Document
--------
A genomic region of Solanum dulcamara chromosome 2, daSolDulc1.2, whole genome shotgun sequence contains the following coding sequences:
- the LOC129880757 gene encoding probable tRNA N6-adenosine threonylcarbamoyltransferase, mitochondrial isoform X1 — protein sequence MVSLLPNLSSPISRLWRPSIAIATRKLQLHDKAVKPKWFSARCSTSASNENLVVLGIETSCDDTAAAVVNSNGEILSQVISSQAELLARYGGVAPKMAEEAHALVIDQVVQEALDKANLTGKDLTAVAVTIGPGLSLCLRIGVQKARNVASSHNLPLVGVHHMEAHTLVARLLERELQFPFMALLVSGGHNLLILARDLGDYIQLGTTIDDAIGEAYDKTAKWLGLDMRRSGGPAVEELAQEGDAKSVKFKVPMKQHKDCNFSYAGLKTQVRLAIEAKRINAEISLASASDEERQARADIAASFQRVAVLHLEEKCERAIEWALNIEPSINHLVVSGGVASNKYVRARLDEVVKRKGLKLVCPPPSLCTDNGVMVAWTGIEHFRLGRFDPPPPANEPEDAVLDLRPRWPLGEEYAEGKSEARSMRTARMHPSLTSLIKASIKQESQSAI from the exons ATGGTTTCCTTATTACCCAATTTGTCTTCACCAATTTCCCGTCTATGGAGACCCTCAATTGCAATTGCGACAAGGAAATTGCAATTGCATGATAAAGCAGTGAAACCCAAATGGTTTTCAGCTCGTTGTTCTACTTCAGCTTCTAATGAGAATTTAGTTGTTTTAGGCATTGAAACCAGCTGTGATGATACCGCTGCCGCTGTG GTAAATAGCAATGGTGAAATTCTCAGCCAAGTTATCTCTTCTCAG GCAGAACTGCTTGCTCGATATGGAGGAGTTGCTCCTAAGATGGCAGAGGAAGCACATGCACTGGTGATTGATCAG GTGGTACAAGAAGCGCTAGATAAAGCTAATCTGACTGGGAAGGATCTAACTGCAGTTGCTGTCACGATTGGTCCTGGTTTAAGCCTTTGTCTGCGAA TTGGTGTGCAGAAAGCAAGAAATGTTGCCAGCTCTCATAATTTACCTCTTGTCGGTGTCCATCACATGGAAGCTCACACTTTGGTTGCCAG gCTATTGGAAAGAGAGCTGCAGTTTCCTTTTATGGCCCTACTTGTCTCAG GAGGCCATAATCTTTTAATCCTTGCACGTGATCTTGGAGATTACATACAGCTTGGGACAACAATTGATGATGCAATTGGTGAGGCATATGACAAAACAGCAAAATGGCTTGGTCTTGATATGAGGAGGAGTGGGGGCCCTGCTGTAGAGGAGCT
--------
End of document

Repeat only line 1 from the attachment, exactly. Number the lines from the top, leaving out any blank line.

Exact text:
A genomic region of Solanum dulcamara chromosome 2, daSolDulc1.2, whole genome shotgun sequence contains the following coding sequences: